Sexual Seniors Are Happiest, Survey Finds
A smiling senior couple.
CREDIT: Monkey Business Images, Shutterstock
Older married couples who engage in sexual activity are more likely to be happy both with their relationship and their lives than those who have more infrequent sex, according to new research.
The find reveals the importance of sexuality in adults ages 65 and older, said study researcher Adrienne Jackson, a professor at Florida Agricultural and Mechanical University in Tallahassee.
"Highlighting the relationship between sex and happiness will help us in developing and organizing specific sexual health interventions for this growing segment of our population," Jackson said in a statement.
The research is based on the 2004 General Social Surveys, a nationally representative public opinion poll of English- and Spanish-speaking Americans ages 18 and older. Among the survey respondents were 238 married individuals who were 65 and older.
In this group, sexual activity was linked with both general and marital happiness, the researchers found. While only 40 percent of the individuals who had not had sex in the last 12 months said they were "very happy" with life, the number of "very happy" people who had sex more than once a month was 60 percent. [8 Tips for Healthy Aging]
Likewise, 59 percent of people who engaged in no sexual activity in the year prior to the survey were happy in their marriage, compared with 80 percent who had sex frequently. "Sex" included oral, vaginal and anal sex, and the results held even after adjusting for happiness-influencing factors such as age, gender, health and finances.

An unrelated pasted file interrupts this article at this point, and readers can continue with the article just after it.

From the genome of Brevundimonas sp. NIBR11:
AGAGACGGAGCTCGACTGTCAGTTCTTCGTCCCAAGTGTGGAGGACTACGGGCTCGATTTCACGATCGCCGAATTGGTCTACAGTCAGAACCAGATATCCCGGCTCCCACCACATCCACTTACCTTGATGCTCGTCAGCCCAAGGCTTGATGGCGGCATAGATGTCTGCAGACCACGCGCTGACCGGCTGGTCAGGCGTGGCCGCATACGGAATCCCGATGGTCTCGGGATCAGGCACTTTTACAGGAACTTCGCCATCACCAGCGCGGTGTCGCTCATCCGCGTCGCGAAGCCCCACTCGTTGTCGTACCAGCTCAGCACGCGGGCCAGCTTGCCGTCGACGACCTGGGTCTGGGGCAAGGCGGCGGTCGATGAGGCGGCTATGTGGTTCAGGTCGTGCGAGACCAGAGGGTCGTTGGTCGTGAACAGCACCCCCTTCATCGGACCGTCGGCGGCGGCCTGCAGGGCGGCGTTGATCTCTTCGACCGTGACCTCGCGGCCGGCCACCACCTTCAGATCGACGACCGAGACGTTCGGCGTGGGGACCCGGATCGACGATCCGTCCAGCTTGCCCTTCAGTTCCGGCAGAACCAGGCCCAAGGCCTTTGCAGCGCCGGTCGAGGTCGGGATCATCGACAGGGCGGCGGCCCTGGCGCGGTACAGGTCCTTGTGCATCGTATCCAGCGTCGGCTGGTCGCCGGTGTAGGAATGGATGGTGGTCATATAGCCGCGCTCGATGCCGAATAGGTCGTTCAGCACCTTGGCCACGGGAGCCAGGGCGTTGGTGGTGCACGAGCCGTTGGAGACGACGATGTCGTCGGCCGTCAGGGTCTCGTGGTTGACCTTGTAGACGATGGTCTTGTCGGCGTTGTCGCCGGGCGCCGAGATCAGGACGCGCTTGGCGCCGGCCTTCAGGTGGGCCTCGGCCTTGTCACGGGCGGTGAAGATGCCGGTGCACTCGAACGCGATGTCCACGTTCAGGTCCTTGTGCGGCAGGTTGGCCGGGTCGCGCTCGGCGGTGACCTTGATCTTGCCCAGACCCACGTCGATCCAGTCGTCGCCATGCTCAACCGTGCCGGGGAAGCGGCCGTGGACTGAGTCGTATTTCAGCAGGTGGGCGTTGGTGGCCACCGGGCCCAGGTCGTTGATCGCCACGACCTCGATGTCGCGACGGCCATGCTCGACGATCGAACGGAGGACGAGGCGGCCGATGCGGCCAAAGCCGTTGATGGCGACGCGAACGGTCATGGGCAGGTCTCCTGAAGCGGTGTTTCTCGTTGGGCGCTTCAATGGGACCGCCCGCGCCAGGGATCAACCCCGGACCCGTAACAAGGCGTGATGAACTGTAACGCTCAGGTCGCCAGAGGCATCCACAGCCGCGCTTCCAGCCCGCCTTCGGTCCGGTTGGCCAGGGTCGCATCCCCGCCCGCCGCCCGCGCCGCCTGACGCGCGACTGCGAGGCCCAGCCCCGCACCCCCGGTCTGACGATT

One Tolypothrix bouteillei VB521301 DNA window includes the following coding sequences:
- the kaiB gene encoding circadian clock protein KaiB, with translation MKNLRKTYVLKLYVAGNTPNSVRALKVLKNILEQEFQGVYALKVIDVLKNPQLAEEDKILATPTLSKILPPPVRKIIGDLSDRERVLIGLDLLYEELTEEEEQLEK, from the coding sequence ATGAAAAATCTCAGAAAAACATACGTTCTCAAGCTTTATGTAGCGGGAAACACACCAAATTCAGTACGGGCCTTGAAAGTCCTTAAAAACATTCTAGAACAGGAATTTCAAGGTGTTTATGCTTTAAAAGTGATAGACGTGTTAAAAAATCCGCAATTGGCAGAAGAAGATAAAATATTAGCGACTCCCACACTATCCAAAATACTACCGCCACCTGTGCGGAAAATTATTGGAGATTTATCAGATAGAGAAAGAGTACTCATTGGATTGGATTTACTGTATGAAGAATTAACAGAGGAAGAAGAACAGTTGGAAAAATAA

The study is correlational, meaning that it's not clear whether sex makes older couples happy or whether happier older couples have more sex. But the results do highlight the need to consider the sexual lives of older adults, according to the researchers, who present their work Sunday (Nov. 20) at the Gerontological Society of America's annual meeting in Boston.
"This study will help open the lines of communication and spark interest in developing outside-the-box approaches to dealing with resolvable issues that limit or prevent older adults from participating in sexual activity," Jackson said.
One such barrier could be access to sexual education. Even if they got the best sex-ed course as teens, bodies and other sex-related factors change with age, said Michael Reece, a professor of health at Indiana University who wasn't involved in the current study, who spoke to LiveScience in February about adults having sex-toy parties to fill this education gap. Adult women are also turning to television personalities the likes of Dr. Oz for their sex questions.
And older adults do use this information, it seems, as another survey published in 2007 in the New England Journal of Medicine shows senior sex is swell. Though sexual frequency may decline with age, more than half of 75- to 85-year-olds in the study reported a roll in the hay at least two to three times a month, and 23 percent reported having sex at least once a week.
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